Pawning Your Stuff To Pay for Addiction Treatment
What are you willing to do to get well?
It’s a clarifying and motivational question we often ask those struggling with addiction when the excuses start. If you are sick and tired of being sick and tired, what steps are you willing to take and what mountains will you scale in order to create a path to recovery?
While the barriers are often psychological and closely aligned with the disease, sometimes finances come into play. Here in New York, we are lucky to have a continuum of addiction treatment where regardless of your ability to pay, you can get some of the best treatment in the world. In fact, addiction treatment is one of the few services you can buy where there is little relationship between price and quality. Some of the most expensive addiction treatment in the country is among the worst and care that’s free or supported by Medicaid can be among the best. Expensive treatment facilities will give you 1000-thread count sheets, a personal chef and pony rides on the beach, but they often lack properly credentialed staff and are clueless about evidence-based treatment for substance use disorders. Addiction treatment and spa vacations are two different things.
Still, so-called luxury rehabs market themselves aggressively and are happy to help you figure out innovative ways for paying for treatment stays that can top $100,000 per month. One treatment lead collection website called AddictionCenter.com includes information about accessing health insurance benefits, and also suggests setting up a GoFundMe campaign to support your treatment stint. That’s all fine, but they also suggest pawning your stuff in order to pay for treatment.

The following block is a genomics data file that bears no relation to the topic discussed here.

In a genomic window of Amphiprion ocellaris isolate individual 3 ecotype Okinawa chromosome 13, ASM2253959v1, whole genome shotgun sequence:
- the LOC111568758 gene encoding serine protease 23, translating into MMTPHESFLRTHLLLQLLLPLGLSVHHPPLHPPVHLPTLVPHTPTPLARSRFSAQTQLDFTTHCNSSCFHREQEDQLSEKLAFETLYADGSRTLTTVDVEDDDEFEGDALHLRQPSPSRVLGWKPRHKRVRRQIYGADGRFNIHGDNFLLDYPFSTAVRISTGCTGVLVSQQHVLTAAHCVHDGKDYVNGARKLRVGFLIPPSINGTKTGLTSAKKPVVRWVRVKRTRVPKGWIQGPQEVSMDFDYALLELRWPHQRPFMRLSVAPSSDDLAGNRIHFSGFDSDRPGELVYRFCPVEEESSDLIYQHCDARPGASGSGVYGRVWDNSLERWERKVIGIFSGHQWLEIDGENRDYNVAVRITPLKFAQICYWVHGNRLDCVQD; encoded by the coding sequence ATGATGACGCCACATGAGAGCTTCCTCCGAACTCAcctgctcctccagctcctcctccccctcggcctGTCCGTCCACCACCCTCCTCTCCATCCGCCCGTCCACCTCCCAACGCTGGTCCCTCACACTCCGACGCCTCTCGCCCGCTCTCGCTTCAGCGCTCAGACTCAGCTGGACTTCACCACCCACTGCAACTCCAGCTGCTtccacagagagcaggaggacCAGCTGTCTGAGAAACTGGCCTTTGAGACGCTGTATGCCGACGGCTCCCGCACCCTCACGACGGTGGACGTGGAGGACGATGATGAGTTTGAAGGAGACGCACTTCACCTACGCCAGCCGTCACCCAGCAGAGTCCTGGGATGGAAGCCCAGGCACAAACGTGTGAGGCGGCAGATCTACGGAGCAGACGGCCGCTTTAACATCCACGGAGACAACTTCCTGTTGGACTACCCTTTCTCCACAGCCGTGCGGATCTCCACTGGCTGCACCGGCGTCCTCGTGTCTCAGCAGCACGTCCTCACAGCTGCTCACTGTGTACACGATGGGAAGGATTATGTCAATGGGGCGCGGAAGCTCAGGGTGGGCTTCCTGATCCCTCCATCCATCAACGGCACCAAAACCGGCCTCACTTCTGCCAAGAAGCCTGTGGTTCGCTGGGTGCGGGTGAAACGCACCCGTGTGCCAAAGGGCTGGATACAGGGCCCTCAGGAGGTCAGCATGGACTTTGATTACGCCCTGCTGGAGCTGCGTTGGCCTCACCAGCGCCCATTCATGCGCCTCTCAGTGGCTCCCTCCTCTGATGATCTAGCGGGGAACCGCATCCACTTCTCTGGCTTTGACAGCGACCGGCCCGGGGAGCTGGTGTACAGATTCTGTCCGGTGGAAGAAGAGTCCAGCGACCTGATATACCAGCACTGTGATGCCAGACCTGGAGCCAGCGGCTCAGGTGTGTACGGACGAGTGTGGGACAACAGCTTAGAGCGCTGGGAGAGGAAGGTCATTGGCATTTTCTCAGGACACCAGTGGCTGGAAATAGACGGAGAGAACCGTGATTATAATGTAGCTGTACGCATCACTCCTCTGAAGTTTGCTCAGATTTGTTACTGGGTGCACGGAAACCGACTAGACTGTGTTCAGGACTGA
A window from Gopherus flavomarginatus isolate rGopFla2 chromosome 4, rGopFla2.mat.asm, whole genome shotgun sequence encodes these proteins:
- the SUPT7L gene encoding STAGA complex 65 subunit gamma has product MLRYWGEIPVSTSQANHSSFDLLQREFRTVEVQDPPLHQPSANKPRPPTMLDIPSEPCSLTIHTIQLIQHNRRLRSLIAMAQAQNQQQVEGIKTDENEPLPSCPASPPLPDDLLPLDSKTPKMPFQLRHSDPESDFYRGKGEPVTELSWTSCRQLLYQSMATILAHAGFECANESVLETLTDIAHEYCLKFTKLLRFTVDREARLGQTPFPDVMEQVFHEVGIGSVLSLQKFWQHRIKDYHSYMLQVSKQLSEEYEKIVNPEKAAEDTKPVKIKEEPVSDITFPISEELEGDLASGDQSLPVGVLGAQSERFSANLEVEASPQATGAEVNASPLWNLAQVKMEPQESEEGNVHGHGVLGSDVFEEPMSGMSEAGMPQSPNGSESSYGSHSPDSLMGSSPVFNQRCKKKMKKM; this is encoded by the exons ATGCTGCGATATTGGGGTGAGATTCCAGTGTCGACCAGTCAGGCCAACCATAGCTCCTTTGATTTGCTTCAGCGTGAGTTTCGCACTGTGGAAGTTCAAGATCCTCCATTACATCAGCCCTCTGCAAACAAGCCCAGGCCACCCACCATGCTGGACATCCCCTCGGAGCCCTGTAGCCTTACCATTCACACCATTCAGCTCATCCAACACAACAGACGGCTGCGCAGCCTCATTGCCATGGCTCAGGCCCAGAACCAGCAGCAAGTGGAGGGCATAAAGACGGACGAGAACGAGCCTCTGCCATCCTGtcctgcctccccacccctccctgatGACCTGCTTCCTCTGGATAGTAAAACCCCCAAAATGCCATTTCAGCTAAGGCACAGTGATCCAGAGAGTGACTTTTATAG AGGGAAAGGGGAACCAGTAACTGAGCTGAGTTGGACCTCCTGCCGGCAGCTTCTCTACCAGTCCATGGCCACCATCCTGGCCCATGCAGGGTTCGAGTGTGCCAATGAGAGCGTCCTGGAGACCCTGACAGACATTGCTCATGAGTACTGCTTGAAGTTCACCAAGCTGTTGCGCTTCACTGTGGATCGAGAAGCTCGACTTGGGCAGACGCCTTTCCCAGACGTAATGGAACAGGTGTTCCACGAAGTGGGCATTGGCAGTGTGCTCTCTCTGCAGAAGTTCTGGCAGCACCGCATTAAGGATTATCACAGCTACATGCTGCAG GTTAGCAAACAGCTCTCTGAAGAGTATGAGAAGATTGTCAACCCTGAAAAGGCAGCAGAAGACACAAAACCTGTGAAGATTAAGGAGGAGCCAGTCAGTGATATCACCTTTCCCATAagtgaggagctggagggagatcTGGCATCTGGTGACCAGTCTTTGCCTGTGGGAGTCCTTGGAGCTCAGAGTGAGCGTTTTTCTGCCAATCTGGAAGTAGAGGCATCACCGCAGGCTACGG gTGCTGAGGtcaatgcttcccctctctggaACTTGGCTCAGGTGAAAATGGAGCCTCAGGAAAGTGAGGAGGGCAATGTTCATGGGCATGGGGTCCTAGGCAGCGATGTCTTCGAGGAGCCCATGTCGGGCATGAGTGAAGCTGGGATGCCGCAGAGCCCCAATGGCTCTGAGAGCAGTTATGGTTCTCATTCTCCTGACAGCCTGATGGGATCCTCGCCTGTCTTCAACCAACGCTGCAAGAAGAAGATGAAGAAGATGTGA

Now, there’s a part of that makes perfect sense. After all, your life is at stake. But most folks who have struggled with addiction have already sold most of their stuff and are we really living in age where we’re collecting Dad’s watch so his kid can get well? It’s distasteful at best and puts addiction treatment centers in the same circle with heroin dealers and pawn brokers.
Another website – MyTreatmentLender.com boasts that they’ve “partnered with some of the nation’s top lenders to offer loans for treatment, financing for rehab, loans for substance abuse treatment, eating disorder treatment financing and other behavioral health financing.” One link contains an application for what’s called a car title loan, where you are pawning the title to your car and putting your vehicle at risk for repossession. The Federal Trade Commission warns against auto title loans saying, “Lenders often charge an average of 25 percent per month to finance the loan. That translates to an APR of at least 300 percent. It could be higher, depending on additional fees that the lenders may require. For example, if you borrow $500 for 30 days, you could have to pay, on average, $125 plus the original $500 loan amount — $625 plus additional fees — within 30 days of taking out the loan.”
Medical loans are fairly common and god knows that people take out personal loans for things far less worthwhile, but in the midst of a national opioid crisis, it seems like some opportunists are looking for a windfall.
Here’s the bottom line: if you are looking for treatment nationwide, avoid spammy addiction treatment websites featuring fake reviews and promotional content and instead use the federal Substance Abuse and Mental Health Services Administration (SAMHSA) Treatment Locator. If you are in New York State, the New York OASAS website lists licensed treatment facilities and via their toll-free HOPEline at 1-877-8-HOPENY.